Silent Killers

Silent Killers

By Hannah Haver, Staff Writer

The internet can often be a fun, helpful resource, but what many people do not realize is that it does in fact pose many potential dangers. Since you were young, your parents have most likely warned you of these potential threats by often saying “be careful what you post”, or “do not befriend anyone you have not met before” and my personal favorite “remember do not do anything I wouldn’t do”. Much of what is said to these future adults often passes through one ear and out the other, when it should be taken more seriously. Whether your account is private, or displays minimal information, you are truly never safe. From Facebook to Twitter and even marketing websites such as Craigslist, the risks are endless.

When marketing on Craigslist, the thought of selling to a murderer is often the last thing that crosses one’s mind, but it is in fact a very real possibility. The internet has proven to help aid serial killers in picking potential victims. Though many are unaffected, there is always the .1% group of people that are not so fortunate. Meet Elrey (69) and June (66) Runion, two members of this .1% group of people. CNN reported in January of 2015 about this couple from Marietta, Georgia, a city outside of Atlanta. The two posted an ad on the site hoping to sell their 1966 Mustang, but instead were thrown into an unfortunate situation. The Runion’s drove to McRae, an Atlanta suburb, where they hoped to meet a potential buyer, but instead were never heard from again. All the clues pointed to a suspect known as Jay Towns, who was the last person to have communicated with the couple. Sadly the Runion’s were found dead before police were able to reach them, leaving the crime unsolved. Jay Towns turned himself in early noon on Monday, and was held in custody for questioning. Since then the police have not been able to locate Towns, leaving the case open. This murder is just the beginning of many other internet related deaths.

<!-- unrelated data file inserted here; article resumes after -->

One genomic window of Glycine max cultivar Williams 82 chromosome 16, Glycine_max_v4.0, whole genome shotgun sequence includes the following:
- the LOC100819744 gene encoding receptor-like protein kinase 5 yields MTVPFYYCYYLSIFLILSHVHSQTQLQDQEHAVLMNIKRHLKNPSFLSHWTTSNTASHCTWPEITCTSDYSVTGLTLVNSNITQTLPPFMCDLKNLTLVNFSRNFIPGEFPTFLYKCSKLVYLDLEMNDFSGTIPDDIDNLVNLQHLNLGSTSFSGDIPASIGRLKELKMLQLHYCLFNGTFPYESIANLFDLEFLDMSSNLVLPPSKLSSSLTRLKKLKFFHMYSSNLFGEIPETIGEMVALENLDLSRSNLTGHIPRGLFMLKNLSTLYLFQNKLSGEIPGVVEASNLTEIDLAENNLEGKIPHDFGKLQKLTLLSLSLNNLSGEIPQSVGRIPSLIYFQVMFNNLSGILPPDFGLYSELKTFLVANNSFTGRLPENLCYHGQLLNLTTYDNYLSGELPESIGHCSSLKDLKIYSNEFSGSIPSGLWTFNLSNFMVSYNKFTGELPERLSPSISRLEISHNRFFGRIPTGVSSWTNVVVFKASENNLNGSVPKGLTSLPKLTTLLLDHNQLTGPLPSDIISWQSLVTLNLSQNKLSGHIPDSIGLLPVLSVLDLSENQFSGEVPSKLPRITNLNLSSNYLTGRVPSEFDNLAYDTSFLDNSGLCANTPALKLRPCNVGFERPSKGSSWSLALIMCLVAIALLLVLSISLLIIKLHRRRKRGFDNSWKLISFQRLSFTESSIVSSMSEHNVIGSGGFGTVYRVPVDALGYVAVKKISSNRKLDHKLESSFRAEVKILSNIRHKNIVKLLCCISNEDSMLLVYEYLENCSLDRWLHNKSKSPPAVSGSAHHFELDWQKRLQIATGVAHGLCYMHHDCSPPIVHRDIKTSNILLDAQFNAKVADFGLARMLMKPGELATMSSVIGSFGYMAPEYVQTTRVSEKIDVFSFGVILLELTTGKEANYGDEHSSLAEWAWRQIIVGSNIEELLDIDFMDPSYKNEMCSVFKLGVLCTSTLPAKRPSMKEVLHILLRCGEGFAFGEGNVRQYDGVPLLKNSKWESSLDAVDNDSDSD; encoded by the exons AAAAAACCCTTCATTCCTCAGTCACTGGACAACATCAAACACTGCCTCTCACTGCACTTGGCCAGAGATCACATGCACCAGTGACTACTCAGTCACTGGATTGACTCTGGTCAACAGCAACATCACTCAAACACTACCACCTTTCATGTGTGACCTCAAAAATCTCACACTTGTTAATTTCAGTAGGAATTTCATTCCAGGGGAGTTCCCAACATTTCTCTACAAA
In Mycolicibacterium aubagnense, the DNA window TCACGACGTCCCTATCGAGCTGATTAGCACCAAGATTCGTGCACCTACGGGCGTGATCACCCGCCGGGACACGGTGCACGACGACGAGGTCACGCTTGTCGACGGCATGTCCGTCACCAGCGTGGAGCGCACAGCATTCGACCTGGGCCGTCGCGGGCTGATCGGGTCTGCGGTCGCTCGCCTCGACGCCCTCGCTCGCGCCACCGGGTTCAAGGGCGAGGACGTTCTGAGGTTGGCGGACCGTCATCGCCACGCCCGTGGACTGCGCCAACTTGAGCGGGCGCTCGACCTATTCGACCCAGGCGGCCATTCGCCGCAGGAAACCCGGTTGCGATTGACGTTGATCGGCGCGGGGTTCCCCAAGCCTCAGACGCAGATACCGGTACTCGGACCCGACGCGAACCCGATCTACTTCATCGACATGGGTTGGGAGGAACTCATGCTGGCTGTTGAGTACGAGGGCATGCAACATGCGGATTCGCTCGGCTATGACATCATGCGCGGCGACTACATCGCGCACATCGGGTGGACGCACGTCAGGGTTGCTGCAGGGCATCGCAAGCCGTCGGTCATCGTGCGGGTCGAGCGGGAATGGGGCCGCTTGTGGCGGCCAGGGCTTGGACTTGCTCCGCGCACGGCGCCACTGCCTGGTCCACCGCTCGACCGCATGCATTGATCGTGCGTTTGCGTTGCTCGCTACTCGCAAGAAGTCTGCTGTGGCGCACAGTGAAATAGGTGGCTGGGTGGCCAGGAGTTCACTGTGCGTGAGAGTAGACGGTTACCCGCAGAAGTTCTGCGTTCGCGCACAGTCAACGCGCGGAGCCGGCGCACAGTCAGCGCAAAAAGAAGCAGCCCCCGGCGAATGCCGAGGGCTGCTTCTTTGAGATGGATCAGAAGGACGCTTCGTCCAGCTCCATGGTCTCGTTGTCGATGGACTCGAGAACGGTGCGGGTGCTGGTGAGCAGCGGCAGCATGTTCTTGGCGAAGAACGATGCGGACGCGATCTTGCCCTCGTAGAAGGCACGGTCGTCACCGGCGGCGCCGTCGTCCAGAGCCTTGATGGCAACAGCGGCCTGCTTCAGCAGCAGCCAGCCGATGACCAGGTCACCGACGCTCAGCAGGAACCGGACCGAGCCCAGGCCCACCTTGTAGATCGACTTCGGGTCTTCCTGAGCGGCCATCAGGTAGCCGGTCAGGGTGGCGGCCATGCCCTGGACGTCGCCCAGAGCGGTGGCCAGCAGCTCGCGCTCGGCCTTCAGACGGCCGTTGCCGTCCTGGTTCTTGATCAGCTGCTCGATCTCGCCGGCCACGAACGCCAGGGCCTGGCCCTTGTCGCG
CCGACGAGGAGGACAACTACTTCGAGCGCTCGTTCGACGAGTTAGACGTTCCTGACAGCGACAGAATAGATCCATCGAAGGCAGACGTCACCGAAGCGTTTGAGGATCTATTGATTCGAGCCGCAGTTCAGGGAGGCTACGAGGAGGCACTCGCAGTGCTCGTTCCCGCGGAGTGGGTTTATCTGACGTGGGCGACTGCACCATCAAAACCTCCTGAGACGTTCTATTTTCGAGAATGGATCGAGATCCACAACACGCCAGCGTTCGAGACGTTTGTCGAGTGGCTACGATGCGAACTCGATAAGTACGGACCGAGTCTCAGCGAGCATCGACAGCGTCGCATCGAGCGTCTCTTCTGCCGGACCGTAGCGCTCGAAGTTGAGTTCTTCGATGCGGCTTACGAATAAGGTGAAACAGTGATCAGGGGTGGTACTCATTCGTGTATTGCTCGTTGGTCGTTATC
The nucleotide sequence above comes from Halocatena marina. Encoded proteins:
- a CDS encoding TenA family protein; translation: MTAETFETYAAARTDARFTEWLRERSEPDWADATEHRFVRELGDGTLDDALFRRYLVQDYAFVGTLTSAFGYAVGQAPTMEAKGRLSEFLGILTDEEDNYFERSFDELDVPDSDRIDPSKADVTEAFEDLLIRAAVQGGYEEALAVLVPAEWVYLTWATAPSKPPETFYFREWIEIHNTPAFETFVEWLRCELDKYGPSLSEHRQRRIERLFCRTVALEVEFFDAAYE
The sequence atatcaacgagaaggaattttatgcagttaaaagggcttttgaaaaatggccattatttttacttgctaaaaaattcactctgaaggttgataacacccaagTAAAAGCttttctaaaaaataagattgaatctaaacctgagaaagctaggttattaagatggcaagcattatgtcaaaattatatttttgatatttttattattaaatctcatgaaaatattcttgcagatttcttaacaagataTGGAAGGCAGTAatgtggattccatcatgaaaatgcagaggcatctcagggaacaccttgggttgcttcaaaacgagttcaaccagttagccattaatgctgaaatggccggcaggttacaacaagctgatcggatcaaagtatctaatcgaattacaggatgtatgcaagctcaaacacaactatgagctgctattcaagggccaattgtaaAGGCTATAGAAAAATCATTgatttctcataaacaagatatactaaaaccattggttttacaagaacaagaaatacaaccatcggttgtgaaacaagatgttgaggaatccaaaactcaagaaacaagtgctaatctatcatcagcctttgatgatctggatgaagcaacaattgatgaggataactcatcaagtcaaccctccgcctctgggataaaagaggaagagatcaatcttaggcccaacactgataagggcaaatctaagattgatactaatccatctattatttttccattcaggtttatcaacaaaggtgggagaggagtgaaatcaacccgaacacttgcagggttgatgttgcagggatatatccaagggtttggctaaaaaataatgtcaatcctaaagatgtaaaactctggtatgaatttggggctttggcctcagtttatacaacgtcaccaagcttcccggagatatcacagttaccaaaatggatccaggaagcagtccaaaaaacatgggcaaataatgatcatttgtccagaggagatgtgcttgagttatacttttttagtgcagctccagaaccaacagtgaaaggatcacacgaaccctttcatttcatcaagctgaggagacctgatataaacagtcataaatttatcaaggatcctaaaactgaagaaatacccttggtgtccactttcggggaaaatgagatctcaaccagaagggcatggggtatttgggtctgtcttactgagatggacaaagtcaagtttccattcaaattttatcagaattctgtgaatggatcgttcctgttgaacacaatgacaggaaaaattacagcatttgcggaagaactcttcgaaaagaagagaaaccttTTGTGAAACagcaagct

In the city of Lahore, Pakistan, another social media tragedy struck. A paramedic named Muhammad Ejaz, was arrested for the murder of 3 gay men, whom he had met on the website Manjam, a chat room site for single homosexual men in the area. In the country of Pakistan it is illegal to be homosexual, so the killer viewed his actions as an act of justice. In police reports, Muhammad claimed that he had “tried to convince them to stop… but they would not… so I decided to kill them”, Ejaz explains to the New York Times. Ejaz would arrive at the men’s houses, then proceed to drug and strangle the men, leaving them to be discovered in their homes by friends and family. The first victim was a retired military officer, who was in his early 50’s. The remaining victims were a University student as well as an information technology worker, both of which were in their 20’s. Mr. Ejaz’s last statement to the public disclosed his opinion about how the murders were wrong, but stated that he had wanted to “give a message to these people and to society”, he explains to the New York Times.

Whether you want to accept the possibility of encountering a murderer on the internet or not, the risks are still there. Yes, the chances of this happening are highly unlikely, but very real. It is okay to interact with one another on social media, but there is also a fine line between being safe and stupid.